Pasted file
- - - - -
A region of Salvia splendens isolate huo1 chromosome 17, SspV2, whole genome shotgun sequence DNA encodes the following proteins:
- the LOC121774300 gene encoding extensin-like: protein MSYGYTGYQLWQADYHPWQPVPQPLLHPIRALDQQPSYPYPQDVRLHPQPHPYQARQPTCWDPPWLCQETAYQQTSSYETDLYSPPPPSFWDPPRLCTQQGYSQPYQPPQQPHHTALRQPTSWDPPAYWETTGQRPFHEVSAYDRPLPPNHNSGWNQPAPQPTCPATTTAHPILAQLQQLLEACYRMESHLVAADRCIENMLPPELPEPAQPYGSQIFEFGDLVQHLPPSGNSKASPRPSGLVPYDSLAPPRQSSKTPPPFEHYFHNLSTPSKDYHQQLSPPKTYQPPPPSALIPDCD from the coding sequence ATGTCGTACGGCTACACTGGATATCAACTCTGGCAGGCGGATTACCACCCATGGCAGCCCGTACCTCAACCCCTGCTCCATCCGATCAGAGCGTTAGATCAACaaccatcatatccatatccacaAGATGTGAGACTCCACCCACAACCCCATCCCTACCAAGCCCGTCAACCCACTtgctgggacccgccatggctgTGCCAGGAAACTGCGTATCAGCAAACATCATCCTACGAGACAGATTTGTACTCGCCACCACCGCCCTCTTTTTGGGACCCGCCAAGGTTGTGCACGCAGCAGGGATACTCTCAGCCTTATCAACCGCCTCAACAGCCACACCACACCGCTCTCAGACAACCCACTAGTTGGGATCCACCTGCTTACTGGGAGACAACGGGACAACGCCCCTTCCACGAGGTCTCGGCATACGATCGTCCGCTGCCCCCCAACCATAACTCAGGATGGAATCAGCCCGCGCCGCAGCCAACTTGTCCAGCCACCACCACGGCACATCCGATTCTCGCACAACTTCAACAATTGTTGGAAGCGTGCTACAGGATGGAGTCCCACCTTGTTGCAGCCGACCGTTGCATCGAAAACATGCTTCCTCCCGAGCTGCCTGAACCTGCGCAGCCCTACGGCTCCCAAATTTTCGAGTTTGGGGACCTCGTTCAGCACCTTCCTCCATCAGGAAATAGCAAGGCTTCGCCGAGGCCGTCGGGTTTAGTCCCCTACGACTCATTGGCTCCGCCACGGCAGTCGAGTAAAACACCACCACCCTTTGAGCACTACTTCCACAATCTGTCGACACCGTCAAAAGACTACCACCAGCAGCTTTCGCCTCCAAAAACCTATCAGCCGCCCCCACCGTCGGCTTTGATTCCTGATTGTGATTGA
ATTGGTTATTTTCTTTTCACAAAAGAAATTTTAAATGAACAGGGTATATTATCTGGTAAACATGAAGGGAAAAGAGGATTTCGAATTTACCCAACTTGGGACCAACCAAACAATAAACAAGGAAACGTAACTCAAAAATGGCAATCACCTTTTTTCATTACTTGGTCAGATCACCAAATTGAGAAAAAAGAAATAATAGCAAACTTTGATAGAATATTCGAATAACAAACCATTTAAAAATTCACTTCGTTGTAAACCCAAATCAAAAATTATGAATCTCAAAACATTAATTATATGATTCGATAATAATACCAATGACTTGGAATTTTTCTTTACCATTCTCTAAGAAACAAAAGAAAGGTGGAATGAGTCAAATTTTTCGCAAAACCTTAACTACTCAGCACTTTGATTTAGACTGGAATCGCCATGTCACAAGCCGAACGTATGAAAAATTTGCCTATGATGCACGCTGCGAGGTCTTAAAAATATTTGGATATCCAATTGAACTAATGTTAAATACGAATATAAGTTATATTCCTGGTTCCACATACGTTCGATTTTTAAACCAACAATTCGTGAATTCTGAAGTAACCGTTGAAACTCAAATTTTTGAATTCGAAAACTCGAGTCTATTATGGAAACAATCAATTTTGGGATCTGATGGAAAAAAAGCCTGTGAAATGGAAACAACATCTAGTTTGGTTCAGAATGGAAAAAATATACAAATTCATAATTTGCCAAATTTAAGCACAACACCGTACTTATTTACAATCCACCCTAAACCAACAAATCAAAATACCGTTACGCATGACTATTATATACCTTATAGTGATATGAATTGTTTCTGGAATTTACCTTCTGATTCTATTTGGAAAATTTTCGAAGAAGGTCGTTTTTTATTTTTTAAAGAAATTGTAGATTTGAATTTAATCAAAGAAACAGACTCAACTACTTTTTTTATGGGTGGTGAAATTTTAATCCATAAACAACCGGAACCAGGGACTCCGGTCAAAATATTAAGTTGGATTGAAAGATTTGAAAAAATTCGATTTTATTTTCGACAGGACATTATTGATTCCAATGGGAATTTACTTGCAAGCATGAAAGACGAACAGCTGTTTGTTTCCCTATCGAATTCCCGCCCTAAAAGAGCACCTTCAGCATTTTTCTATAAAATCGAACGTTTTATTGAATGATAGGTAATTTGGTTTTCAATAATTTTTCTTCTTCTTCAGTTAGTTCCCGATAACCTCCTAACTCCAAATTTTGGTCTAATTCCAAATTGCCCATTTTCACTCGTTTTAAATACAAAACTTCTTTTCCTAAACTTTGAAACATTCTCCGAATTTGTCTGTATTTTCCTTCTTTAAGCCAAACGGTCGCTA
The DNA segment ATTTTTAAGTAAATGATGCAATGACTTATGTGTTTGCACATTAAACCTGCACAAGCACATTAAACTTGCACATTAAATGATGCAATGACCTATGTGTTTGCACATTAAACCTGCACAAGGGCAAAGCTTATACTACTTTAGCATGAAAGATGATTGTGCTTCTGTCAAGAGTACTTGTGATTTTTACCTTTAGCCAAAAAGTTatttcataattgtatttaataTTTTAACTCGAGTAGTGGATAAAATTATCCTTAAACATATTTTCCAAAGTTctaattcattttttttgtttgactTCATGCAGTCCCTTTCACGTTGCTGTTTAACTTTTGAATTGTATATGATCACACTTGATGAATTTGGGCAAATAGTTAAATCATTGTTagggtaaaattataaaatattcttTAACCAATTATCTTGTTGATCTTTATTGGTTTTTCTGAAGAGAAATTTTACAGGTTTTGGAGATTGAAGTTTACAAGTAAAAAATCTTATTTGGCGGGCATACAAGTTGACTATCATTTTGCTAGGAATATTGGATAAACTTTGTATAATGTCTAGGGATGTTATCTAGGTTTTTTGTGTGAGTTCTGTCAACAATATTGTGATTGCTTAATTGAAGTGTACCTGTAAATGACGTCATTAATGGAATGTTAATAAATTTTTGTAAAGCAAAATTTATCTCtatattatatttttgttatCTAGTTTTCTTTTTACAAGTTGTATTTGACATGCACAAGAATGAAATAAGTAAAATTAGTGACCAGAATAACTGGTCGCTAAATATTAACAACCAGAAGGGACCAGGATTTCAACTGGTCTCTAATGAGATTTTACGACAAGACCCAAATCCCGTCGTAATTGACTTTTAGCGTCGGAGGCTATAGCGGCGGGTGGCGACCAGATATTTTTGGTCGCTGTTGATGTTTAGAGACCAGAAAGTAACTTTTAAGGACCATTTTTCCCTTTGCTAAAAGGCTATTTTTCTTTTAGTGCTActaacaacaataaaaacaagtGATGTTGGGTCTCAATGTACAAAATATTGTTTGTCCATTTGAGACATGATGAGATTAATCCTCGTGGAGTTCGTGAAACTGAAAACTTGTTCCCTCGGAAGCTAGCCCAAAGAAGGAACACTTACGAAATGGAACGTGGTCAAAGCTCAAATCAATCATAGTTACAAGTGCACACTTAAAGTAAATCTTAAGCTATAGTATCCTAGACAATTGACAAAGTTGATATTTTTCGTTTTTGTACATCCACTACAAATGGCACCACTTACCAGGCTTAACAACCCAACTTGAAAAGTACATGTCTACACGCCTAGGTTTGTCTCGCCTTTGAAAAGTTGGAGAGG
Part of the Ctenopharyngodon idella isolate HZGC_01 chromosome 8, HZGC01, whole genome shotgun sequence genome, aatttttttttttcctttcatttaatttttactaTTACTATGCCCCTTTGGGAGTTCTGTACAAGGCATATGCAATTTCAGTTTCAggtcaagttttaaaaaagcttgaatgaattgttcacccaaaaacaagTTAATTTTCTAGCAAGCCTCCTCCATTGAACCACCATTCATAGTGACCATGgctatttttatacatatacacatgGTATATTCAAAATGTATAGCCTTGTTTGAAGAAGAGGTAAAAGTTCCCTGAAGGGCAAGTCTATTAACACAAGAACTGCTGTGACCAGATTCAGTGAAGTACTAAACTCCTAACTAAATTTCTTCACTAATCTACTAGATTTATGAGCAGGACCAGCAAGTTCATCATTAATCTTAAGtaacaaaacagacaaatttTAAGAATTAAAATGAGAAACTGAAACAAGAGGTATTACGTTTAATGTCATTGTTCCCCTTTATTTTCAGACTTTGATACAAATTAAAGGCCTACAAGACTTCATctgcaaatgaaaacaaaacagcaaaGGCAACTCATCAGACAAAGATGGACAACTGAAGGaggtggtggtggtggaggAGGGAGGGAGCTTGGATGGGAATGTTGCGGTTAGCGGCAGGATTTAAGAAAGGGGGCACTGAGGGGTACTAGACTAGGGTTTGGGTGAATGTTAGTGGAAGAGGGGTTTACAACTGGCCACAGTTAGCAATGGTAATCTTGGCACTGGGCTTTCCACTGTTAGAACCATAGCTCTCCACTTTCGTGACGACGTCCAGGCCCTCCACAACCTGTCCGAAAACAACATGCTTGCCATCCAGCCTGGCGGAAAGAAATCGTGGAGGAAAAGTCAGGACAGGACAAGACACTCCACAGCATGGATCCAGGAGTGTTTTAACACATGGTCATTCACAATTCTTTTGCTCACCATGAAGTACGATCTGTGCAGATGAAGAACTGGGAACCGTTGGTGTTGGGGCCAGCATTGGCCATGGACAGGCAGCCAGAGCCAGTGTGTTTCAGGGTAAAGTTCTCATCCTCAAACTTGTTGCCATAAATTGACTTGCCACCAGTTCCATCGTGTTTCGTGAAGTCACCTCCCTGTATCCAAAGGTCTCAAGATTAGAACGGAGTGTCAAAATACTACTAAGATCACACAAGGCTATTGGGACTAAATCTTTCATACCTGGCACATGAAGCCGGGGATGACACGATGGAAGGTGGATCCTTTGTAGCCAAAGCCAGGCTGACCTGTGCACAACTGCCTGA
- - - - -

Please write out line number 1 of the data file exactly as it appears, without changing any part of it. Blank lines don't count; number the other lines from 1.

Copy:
A region of Salvia splendens isolate huo1 chromosome 17, SspV2, whole genome shotgun sequence DNA encodes the following proteins: